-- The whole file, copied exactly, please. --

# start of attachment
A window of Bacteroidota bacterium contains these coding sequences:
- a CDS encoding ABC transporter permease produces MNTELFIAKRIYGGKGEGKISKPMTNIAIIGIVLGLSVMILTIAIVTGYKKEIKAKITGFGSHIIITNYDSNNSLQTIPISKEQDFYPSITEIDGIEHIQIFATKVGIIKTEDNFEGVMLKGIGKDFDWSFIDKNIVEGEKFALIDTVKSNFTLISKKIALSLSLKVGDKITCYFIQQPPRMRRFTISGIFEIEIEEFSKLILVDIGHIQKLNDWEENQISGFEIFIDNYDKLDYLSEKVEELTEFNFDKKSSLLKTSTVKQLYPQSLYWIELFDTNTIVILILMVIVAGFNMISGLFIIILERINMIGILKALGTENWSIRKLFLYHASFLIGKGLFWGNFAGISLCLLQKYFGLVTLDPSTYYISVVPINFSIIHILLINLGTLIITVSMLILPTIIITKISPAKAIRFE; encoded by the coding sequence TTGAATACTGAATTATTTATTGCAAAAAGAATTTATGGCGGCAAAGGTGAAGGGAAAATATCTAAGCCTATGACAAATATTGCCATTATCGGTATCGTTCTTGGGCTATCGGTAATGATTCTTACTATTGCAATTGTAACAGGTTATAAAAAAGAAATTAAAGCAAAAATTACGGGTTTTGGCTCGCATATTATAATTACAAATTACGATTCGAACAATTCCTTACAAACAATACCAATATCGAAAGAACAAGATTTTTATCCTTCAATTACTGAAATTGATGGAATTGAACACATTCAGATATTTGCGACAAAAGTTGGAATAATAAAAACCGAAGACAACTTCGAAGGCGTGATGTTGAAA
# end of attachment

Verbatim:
A window of Bacteroidota bacterium contains these coding sequences:
- a CDS encoding ABC transporter permease produces MNTELFIAKRIYGGKGEGKISKPMTNIAIIGIVLGLSVMILTIAIVTGYKKEIKAKITGFGSHIIITNYDSNNSLQTIPISKEQDFYPSITEIDGIEHIQIFATKVGIIKTEDNFEGVMLKGIGKDFDWSFIDKNIVEGEKFALIDTVKSNFTLISKKIALSLSLKVGDKITCYFIQQPPRMRRFTISGIFEIEIEEFSKLILVDIGHIQKLNDWEENQISGFEIFIDNYDKLDYLSEKVEELTEFNFDKKSSLLKTSTVKQLYPQSLYWIELFDTNTIVILILMVIVAGFNMISGLFIIILERINMIGILKALGTENWSIRKLFLYHASFLIGKGLFWGNFAGISLCLLQKYFGLVTLDPSTYYISVVPINFSIIHILLINLGTLIITVSMLILPTIIITKISPAKAIRFE; encoded by the coding sequence TTGAATACTGAATTATTTATTGCAAAAAGAATTTATGGCGGCAAAGGTGAAGGGAAAATATCTAAGCCTATGACAAATATTGCCATTATCGGTATCGTTCTTGGGCTATCGGTAATGATTCTTACTATTGCAATTGTAACAGGTTATAAAAAAGAAATTAAAGCAAAAATTACGGGTTTTGGCTCGCATATTATAATTACAAATTACGATTCGAACAATTCCTTACAAACAATACCAATATCGAAAGAACAAGATTTTTATCCTTCAATTACTGAAATTGATGGAATTGAACACATTCAGATATTTGCGACAAAAGTTGGAATAATAAAAACCGAAGACAACTTCGAAGGCGTGATGTTGAAA